Julie McLachlan is Business Development Officer at the Scottish Council for Development and Industry and a former student of Ayrshire College. Here she describes her journey from school into further and higher education, and the career she has embarked on.
I first visited Ayrshire College in 2007 as a starry-eyed girl from Ochiltree. Back then it was to enrol as a student. Last month I revisited the College, now working for Scotland’s leading economic development organisation.
I became a student of Ayrshire College to study sociology on a part-time basis for three reasons. Firstly, after fifth year I was bored at school. Secondly, I wanted to enter the world of work and earn some money before going to university. And lastly, through Modern Studies at school, I had learned of the inequality and poverty faced by many in our society, and indeed across the world, and I wanted to change this.
Being a student at the college provided me with the flexibility to be able to work yet also build on my knowledge to be able to study politics at university. It was also a completely different environment from school. You are given more responsibility and treated as an adult but, at the same time, you are provided with the resources and guidance to immerse yourself in your subject and learn competing insights and ideas from classmates from across and beyond Ayrshire.
I embarked on my academic career studying Politics at the University of Strathclyde where I gained extensive knowledge of public policy and UK and foreign political systems. After I obtained my Honours degree I wasn’t quite ready to leave the glamour of university libraries and, wanting to delve into my subject matter more, I decided to undertake an MSc in Global Security at the University of Glasgow. This demanding and comprehensive course analysed the new contemporary security challenges currently faced at the local, national and global level including human security, environmental security and economic security.
Once I left university I didn’t manage to secure graduate level employment, despite relentless efforts in applying for jobs that I didn’t want to work at, most of them based in London or unpaid. However, my problems were solved by an organisation called Adopt an Intern, which provides graduates with hands on experience through paid internships.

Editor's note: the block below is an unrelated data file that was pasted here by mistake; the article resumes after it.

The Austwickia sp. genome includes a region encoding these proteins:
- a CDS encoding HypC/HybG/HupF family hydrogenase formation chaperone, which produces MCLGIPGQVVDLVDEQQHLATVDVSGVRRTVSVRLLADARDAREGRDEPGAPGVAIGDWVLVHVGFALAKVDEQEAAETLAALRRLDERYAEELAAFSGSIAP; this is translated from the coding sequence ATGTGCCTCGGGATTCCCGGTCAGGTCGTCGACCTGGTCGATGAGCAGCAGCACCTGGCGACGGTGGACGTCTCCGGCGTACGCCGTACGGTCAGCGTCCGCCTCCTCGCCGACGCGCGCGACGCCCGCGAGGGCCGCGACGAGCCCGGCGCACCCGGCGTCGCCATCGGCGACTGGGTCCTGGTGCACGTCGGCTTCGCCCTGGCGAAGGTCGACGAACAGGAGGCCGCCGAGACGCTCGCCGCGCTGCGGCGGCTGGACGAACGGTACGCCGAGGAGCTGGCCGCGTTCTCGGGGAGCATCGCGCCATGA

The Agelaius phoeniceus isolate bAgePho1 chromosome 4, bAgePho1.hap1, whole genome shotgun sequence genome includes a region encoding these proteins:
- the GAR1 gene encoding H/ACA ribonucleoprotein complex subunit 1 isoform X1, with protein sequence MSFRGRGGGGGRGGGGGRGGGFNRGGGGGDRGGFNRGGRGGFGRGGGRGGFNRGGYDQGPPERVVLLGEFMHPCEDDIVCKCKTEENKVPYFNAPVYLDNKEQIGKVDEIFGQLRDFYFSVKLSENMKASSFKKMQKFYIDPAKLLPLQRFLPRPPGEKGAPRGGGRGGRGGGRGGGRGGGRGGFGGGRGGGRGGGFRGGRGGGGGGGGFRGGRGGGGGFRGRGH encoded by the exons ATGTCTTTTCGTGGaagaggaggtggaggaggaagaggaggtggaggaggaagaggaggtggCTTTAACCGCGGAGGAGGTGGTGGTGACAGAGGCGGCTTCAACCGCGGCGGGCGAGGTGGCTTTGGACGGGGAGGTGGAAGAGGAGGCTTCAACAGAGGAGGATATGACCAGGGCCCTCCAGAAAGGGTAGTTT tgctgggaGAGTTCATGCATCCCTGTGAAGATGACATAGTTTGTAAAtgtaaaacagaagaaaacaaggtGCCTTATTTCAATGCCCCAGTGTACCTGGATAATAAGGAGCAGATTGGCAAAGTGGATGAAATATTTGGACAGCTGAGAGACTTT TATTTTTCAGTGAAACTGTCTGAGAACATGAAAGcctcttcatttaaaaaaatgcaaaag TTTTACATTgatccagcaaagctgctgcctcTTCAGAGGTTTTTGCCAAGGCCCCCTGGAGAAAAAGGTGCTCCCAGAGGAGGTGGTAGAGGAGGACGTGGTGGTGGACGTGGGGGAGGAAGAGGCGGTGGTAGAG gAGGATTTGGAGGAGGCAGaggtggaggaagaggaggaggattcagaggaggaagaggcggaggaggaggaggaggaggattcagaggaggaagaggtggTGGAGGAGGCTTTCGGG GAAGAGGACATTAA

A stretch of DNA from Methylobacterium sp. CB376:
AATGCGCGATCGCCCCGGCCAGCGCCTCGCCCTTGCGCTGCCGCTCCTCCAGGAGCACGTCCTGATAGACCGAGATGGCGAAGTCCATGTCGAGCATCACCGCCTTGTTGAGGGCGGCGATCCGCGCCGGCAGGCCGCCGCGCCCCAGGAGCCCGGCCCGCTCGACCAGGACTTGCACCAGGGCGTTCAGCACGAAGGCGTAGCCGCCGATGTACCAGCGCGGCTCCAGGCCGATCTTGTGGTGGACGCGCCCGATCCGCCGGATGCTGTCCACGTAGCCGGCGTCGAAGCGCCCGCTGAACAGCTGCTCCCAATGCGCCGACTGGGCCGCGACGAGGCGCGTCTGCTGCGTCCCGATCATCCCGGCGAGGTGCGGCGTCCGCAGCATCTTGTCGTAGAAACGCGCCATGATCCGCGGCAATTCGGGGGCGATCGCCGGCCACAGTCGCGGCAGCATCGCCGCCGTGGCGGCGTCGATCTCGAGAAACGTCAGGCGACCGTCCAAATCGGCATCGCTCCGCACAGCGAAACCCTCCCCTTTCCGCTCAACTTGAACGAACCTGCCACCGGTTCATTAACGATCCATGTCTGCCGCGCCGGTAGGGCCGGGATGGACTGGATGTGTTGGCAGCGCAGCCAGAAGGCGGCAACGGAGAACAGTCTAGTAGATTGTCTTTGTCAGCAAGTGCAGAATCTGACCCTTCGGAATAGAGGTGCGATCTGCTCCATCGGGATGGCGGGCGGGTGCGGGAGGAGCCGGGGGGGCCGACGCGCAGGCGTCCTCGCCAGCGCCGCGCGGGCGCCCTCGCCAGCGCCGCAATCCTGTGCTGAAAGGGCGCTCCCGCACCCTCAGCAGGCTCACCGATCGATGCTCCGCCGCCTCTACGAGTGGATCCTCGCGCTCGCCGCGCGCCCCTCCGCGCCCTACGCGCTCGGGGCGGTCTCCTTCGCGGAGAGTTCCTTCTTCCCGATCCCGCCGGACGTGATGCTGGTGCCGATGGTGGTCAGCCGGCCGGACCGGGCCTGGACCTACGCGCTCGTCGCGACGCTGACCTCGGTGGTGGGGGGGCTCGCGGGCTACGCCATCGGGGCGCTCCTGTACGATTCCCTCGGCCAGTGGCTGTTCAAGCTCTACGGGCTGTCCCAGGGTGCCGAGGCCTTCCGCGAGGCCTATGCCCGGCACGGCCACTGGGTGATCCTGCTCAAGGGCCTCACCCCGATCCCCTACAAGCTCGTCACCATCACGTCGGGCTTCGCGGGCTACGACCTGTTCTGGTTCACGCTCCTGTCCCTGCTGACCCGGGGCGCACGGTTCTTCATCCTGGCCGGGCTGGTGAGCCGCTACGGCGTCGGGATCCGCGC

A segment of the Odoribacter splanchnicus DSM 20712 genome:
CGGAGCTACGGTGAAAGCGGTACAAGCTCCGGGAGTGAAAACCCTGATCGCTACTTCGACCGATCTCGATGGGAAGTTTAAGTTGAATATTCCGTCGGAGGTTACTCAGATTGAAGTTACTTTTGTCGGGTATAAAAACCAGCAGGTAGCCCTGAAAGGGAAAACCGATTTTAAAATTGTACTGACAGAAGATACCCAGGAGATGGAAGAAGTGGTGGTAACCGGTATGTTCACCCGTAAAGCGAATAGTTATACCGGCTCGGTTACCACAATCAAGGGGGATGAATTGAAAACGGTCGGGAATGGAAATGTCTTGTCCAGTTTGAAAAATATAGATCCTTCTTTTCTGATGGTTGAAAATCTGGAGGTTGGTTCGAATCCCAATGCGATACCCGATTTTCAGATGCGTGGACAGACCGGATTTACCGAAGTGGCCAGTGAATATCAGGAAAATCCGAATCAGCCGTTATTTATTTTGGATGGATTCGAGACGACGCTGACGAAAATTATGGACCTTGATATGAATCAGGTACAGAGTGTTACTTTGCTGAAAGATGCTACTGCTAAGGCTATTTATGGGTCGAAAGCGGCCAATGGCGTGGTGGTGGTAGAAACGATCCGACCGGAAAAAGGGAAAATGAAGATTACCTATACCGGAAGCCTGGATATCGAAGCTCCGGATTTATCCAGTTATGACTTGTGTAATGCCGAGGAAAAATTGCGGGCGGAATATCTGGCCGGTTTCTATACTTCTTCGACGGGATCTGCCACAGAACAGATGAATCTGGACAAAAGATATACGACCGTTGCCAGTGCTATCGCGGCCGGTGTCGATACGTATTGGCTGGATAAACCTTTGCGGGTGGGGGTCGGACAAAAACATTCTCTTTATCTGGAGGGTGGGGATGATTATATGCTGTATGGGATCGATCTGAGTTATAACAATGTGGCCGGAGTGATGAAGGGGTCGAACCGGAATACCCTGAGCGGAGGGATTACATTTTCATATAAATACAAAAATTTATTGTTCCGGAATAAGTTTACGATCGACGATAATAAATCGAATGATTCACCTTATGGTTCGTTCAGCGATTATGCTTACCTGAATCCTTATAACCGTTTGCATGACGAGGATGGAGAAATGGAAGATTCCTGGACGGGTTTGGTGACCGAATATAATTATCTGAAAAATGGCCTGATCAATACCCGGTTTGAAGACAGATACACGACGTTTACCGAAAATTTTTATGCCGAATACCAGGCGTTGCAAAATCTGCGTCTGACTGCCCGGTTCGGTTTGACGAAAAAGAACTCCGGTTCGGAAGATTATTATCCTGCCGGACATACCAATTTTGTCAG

Through Adopt an Intern, I joined the Scottish Government and worked in two high profile policy areas as part of an intensive graduate internship. I worked on Commonwealth Games Business Legacy with a range of partners including local authorities, Scottish Enterprise and the UK Government to deliver a programme of business legacy events. After the Commonwealth Games, I joined the Scottish Government Cities Team, where I supported the delivery of the cities strategy, working with Scotland’s cities to optimise growth for the benefit of the whole of Scotland.
Sadly, my time at the Scottish Government was not forever but I then had a fantastic opportunity to join the Scottish Council for Development and Industry (SCDI) as a Business Development Officer. This role was a great follow on from my time and experience at the Scottish Government to engage and empower economic growth.
SCDI is an independent economic development organisation which seeks to influence and inspire Government and stakeholders with an ambitious vision to create sustainable economic growth for Scotland. Our diverse and influential membership spans across the public, private and the social economy.
In a professional capacity, it is great to see the College move from just being a provider of education and training towards playing a leading role in local communities and the Ayrshire economy as a whole. In doing so, it aims to raise the aspirations and empower all those that come into contact with it. Raising aspirations for young people in Ayrshire is fundamental to growing the regional economy and this is particularly true for girls and women, traditionally left out of growing industries like engineering.
Scotland’s First Minister Nicola Sturgeon has broken the ultimate glass ceiling – now there should not be anything that girls and women from Ayrshire cannot achieve. But let’s set our sights beyond Scotland because Ayrshire College could have the girl who will be the next Periscope or Twitter founder, or indeed a lead engineer in one of Europe’s spaceports!
By raising our ambitions we will combat Scotland’s economic challenges of poor productivity, a lack of innovation and weak internationalisation. The answer to these economic puzzles lies not only in Scotland’s regions but in our people. Ayrshire should be a place with global ambitions. So, here’s the challenge.
When Nicola Sturgeon became First Minister, she said “This is a special and very proud moment for me – a working class girl from Ayrshire given the job of heading the government of Scotland”. Her achievement is special. But let’s not settle for stories like Nicola’s being an exception, let’s make these stories the norm. To do so, we need to make sure that every young woman walking into college for the first time does not face barriers that will ever hold her back from achieving her ambitions.
RAISING ASPIRATIONS | INSPIRING ACHIEVEMENT | INCREASING OPPORTUNITIES